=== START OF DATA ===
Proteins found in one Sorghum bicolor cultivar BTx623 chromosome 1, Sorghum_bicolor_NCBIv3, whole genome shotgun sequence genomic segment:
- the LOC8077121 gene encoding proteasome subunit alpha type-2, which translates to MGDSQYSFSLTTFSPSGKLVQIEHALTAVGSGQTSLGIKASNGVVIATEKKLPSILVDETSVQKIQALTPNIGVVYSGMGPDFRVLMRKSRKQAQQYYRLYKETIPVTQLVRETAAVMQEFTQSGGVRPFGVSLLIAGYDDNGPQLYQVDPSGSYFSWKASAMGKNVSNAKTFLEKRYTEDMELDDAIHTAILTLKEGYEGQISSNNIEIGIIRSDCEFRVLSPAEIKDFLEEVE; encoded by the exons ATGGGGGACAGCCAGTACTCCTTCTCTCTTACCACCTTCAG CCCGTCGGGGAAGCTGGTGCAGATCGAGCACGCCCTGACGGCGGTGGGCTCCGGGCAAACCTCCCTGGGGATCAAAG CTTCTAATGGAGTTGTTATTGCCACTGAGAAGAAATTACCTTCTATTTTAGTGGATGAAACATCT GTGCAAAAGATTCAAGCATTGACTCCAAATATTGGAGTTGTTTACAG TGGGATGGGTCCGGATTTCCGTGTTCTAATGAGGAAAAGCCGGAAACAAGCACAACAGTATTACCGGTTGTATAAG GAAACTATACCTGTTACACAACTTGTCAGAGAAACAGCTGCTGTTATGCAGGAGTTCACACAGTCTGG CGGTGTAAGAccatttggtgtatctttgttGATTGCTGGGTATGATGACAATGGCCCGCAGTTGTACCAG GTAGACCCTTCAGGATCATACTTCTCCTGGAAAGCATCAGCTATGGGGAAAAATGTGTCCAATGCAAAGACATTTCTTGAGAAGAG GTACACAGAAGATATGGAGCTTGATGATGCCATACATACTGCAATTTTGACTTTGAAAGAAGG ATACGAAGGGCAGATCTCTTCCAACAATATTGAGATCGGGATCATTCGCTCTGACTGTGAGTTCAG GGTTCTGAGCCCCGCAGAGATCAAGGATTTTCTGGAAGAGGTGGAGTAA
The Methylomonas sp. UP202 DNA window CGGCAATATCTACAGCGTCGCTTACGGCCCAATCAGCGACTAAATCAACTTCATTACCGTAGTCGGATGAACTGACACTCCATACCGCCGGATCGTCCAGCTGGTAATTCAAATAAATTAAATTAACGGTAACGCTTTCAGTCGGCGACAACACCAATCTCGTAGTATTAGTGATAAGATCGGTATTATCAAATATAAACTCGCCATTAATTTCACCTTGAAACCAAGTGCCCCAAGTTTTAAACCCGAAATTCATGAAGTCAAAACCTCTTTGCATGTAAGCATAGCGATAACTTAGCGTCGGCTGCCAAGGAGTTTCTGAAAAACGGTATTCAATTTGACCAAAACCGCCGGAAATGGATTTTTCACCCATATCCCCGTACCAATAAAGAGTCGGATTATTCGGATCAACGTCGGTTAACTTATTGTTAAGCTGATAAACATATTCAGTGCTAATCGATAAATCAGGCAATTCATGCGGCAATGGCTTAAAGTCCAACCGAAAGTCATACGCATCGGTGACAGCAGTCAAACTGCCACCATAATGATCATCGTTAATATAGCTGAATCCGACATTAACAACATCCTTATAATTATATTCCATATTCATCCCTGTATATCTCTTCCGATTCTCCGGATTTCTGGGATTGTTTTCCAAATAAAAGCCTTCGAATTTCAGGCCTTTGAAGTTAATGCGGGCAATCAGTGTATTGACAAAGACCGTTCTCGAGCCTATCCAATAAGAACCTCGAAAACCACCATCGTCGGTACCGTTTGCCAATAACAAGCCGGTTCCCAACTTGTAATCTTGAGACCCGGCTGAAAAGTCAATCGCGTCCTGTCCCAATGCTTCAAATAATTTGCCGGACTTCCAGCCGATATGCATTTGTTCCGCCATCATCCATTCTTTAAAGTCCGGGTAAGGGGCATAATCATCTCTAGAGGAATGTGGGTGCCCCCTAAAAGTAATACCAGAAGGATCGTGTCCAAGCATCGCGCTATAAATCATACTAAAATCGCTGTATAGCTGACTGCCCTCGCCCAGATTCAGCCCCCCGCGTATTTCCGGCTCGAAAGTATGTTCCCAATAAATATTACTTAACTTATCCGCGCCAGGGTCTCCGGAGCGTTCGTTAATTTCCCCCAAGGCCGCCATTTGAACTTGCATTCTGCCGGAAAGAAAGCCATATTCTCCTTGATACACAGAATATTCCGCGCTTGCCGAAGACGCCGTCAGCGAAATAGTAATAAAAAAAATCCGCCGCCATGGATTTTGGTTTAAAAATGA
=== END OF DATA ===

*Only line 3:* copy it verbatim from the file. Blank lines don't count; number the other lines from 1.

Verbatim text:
The Methylomonas sp. UP202 DNA window CGGCAATATCTACAGCGTCGCTTACGGCCCAATCAGCGACTAAATCAACTTCATTACCGTAGTCGGATGAACTGACACTCCATACCGCCGGATCGTCCAGCTGGTAATTCAAATAAATTAAATTAACGGTAACGCTTTCAGTCGGCGACAACACCAATCTCGTAGTATTAGTGATAAGATCGGTATTATCAAATATAAACTCGCCATTAATTTCACCTTGAAACCAAGTGCCCCAAGTTTTAAACCCGAAATTCATGAAGTCAAAACCTCTTTGCATGTAAGCATAGCGATAACTTAGCGTCGGCTGCCAAGGAGTTTCTGAAAAACGGTATTCAATTTGACCAAAACCGCCGGAAATGGATTTTTCACCCATATCCCCGTACCAATAAAGAGTCGGATTATTCGGATCAACGTCGGTTAACTTATTGTTAAGCTGATAAACATATTCAGTGCTAATCGATAAATCAGGCAATTCATGCGGCAATGGCTTAAAGTCCAACCGAAAGTCATACGCATCGGTGACAGCAGTCAAACTGCCACCATAATGATCATCGTTAATATAGCTGAATCCGACATTAACAACATCCTTATAATTATATTCCATATTCATCCCTGTATATCTCTTCCGATTCTCCGGATTTCTGGGATTGTTTTCCAAATAAAAGCCTTCGAATTTCAGGCCTTTGAAGTTAATGCGGGCAATCAGTGTATTGACAAAGACCGTTCTCGAGCCTATCCAATAAGAACCTCGAAAACCACCATCGTCGGTACCGTTTGCCAATAACAAGCCGGTTCCCAACTTGTAATCTTGAGACCCGGCTGAAAAGTCAATCGCGTCCTGTCCCAATGCTTCAAATAATTTGCCGGACTTCCAGCCGATATGCATTTGTTCCGCCATCATCCATTCTTTAAAGTCCGGGTAAGGGGCATAATCATCTCTAGAGGAATGTGGGTGCCCCCTAAAAGTAATACCAGAAGGATCGTGTCCAAGCATCGCGCTATAAATCATACTAAAATCGCTGTATAGCTGACTGCCCTCGCCCAGATTCAGCCCCCCGCGTATTTCCGGCTCGAAAGTATGTTCCCAATAAATATTACTTAACTTATCCGCGCCAGGGTCTCCGGAGCGTTCGTTAATTTCCCCCAAGGCCGCCATTTGAACTTGCATTCTGCCGGAAAGAAAGCCATATTCTCCTTGATACACAGAATATTCCGCGCTTGCCGAAGACGCCGTCAGCGAAATAGTAATAAAAAAAATCCGCCGCCATGGATTTTGGTTTAAAAATGA